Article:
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Blumenauer faces 11 counts, pleads not guilty

by VICTOR CORRAL MARTINEZ
Staff Writer | February 3, 2021 12:45 PM

BONNERS FERRY — William Blumenauer, 46, faces 11 counts of lewd conduct with a minor under sixteen and plead not guilty to all counts against him at his arraignment hearing.

Initially facing four lew conduct counts, new leads detail allegations with minors from 2006 until 2010 with children ages 11-to-13-years-old.

The new charges include three counts from 2008 until 2010; four counts took place in 2006 and 2007.

Blumenauer, a Boundary County resident, was arrested initially on Jan. 12 on four counts of lewd conduct with a minor under 16.

Blumenauer has waived his right to a preliminary hearing and reading of the counts against him; the case was heard in District Court for arraignment under Judge Barbara Buchanan on Wednesday, Feb. 3.

When asked if Blumenauer understood what the new counts were, he said, “I haven’t seen it, but I know what it is,”

Blumenauer understood his rights and waived the right to read all counts against him.

“I haven’t seen it, but I know what it is,” Blumenauer said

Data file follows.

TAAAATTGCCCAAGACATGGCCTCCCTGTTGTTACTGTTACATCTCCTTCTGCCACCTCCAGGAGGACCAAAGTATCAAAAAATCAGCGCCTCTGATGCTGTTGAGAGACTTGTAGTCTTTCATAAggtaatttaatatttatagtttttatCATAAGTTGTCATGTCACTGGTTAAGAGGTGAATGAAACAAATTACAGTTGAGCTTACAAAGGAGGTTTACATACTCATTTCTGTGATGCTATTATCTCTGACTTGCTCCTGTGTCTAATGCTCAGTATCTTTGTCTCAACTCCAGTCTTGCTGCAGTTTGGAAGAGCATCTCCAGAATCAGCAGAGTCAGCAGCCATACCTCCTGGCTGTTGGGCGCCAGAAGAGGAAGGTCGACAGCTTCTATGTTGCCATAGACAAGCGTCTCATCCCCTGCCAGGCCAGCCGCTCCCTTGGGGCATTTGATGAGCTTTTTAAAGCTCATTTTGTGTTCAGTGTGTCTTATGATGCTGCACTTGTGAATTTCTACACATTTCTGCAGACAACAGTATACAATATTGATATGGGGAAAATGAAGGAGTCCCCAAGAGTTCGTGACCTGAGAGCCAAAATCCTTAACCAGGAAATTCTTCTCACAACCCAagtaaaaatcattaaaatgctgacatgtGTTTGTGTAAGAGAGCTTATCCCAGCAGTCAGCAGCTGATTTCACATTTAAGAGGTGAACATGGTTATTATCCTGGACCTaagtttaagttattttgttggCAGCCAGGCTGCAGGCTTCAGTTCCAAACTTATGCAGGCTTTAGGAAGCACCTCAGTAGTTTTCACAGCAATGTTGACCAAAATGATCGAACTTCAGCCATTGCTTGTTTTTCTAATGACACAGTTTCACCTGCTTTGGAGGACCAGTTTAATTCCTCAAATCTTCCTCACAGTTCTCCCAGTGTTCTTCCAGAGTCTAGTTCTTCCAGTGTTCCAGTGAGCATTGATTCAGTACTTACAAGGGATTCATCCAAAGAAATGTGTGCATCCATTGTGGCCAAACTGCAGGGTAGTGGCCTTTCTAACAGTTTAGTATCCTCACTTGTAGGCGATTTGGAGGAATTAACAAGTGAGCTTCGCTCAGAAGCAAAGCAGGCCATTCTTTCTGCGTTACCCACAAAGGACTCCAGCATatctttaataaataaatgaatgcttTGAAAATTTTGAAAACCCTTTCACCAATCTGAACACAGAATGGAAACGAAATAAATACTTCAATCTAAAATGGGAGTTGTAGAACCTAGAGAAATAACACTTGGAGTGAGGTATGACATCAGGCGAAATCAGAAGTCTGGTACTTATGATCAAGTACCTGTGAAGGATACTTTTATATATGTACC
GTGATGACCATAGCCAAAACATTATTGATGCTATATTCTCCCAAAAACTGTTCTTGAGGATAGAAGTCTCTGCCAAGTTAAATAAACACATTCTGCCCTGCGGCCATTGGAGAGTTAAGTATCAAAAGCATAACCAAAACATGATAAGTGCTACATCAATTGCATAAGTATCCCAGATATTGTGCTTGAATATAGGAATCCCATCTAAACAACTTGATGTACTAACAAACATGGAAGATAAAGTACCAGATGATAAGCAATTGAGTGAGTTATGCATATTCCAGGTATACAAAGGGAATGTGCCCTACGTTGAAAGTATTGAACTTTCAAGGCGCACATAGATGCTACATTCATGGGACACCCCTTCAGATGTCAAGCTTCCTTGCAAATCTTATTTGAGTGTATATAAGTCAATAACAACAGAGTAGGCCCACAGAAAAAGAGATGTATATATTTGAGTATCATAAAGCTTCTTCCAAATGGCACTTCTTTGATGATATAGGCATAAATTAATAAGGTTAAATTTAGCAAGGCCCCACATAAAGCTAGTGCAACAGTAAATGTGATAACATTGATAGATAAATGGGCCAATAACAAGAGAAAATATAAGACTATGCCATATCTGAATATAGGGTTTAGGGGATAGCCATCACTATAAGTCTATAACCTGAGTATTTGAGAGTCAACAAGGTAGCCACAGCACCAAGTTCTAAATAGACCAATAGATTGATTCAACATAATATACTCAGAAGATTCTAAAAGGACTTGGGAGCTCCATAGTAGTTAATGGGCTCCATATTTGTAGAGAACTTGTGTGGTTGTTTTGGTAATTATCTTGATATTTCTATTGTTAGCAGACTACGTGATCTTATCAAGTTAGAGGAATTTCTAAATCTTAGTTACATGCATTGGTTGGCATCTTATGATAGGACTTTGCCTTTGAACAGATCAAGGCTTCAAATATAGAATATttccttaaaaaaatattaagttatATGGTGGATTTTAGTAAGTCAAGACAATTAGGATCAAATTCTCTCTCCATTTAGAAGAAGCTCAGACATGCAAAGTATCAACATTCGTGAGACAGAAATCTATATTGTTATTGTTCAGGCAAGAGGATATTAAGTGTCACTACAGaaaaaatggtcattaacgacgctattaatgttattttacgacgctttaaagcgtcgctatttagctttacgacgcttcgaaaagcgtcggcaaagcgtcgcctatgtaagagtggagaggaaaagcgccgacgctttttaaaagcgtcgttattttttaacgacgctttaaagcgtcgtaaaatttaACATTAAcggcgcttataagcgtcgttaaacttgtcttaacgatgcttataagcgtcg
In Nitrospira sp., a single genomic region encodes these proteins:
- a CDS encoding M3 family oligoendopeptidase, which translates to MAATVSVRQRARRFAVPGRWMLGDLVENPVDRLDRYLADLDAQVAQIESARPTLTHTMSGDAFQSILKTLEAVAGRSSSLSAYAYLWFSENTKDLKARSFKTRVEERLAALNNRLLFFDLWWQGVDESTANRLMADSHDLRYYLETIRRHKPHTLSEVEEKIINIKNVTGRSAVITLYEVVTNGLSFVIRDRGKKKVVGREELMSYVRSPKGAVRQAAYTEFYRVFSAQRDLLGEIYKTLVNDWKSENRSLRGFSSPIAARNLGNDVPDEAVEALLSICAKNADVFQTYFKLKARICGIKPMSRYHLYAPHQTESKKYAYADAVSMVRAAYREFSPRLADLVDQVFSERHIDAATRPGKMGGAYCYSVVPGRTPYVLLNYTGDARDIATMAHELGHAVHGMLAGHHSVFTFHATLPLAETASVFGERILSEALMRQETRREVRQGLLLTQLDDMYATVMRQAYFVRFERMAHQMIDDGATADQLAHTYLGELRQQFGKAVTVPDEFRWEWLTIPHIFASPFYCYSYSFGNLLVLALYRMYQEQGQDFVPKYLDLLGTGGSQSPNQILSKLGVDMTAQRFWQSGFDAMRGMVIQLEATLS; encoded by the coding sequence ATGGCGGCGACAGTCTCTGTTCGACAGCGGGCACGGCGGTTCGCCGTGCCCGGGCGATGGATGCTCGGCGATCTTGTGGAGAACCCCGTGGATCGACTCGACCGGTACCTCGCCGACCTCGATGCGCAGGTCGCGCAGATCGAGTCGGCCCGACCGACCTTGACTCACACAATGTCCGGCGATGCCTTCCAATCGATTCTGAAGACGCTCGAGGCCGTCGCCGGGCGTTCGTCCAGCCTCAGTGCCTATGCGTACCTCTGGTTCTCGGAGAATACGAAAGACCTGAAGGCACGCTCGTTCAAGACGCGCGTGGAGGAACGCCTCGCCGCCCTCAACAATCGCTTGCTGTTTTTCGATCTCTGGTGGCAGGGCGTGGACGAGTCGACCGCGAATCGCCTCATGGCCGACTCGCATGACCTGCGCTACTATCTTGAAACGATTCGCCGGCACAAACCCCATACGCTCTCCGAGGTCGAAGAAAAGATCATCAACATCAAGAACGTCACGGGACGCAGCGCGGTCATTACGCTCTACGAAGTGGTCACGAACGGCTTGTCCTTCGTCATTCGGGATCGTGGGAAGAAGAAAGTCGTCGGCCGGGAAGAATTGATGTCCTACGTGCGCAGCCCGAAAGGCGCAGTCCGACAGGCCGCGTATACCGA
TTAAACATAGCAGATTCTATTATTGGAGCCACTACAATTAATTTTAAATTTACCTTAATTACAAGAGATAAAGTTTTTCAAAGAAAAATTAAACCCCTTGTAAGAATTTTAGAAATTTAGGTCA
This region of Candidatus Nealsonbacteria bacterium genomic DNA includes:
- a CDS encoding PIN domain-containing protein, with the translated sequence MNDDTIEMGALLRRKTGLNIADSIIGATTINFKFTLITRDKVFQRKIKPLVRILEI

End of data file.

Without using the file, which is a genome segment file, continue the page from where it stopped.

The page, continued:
According to Public Defender Amanda Finley, she read the counts to Blumenauer, but he didn’t want the new counts to be read to him.

“You understand that each of those counts is punishable by up to a life sentence and up to a $50,000 fine?” Buchanan said.

Blumenauer entered a not guilty plea on all counts.

The original four counts indicate the victims' or victims' ages ranged between 5 and 13 years old, with the alleged crimes happening between 2012 and 2019.

A preliminary hearing is best understood as a "trial before the trial," which the judge decides — not if the defendant is "guilty" or "not guilty," but — whether there is enough evidence to force the defendant to stand trial.

Blumenauer’s public defender is Amanda Findlay, who was recently appointed this year as one of two public defenders for the county.

According to criminaldefenselawyer.com, “A defense attorney would recommend waiving the preliminary hearing only if the evidence against the defendant was substantial or overwhelming, and waiving the hearing would benefit the defendant in a significant way.”

If you waive a preliminary hearing, you allow the prosecution to proceed on criminal charges against you without presenting its evidence.

“If the case is a high profile matter involving a great deal of publicity, an attorney might recommend waiving a preliminary hearing to limit the release of information and evidence to the public,” stated the criminal defense lawyer website.

The jury trial will begin May 11 at 9 a.m., with a pre-trial scheduled for April 21, at 10 a.m.